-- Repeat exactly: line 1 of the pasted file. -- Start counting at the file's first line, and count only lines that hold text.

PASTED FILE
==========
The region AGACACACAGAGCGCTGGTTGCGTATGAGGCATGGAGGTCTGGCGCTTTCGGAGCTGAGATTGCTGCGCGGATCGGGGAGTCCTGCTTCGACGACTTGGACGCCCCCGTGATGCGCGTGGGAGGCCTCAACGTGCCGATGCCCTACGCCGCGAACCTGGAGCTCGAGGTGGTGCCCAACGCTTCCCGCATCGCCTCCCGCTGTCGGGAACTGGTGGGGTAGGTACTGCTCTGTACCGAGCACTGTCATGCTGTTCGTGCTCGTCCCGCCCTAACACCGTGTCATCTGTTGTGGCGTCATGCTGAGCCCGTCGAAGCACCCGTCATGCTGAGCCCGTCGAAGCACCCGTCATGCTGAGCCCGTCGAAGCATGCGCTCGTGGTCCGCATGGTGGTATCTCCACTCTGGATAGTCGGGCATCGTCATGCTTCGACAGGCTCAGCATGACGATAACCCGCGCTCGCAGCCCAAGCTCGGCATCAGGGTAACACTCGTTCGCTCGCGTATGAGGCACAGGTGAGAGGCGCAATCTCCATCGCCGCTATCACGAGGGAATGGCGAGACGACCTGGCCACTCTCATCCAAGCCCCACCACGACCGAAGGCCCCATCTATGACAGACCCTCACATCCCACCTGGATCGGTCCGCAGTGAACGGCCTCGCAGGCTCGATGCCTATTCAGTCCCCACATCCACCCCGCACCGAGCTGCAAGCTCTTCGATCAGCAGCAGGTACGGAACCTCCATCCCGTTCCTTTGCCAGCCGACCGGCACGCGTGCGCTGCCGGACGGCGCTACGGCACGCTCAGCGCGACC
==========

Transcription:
The region AGACACACAGAGCGCTGGTTGCGTATGAGGCATGGAGGTCTGGCGCTTTCGGAGCTGAGATTGCTGCGCGGATCGGGGAGTCCTGCTTCGACGACTTGGACGCCCCCGTGATGCGCGTGGGAGGCCTCAACGTGCCGATGCCCTACGCCGCGAACCTGGAGCTCGAGGTGGTGCCCAACGCTTCCCGCATCGCCTCCCGCTGTCGGGAACTGGTGGGGTAGGTACTGCTCTGTACCGAGCACTGTCATGCTGTTCGTGCTCGTCCCGCCCTAACACCGTGTCATCTGTTGTGGCGTCATGCTGAGCCCGTCGAAGCACCCGTCATGCTGAGCCCGTCGAAGCACCCGTCATGCTGAGCCCGTCGAAGCATGCGCTCGTGGTCCGCATGGTGGTATCTCCACTCTGGATAGTCGGGCATCGTCATGCTTCGACAGGCTCAGCATGACGATAACCCGCGCTCGCAGCCCAAGCTCGGCATCAGGGTAACACTCGTTCGCTCGCGTATGAGGCACAGGTGAGAGGCGCAATCTCCATCGCCGCTATCACGAGGGAATGGCGAGACGACCTGGCCACTCTCATCCAAGCCCCACCACGACCGAAGGCCCCATCTATGACAGACCCTCACATCCCACCTGGATCGGTCCGCAGTGAACGGCCTCGCAGGCTCGATGCCTATTCAGTCCCCACATCCACCCCGCACCGAGCTGCAAGCTCTTCGATCAGCAGCAGGTACGGAACCTCCATCCCGTTCCTTTGCCAGCCGACCGGCACGCGTGCGCTGCCGGACGGCGCTACGGCACGCTCAGCGCGACC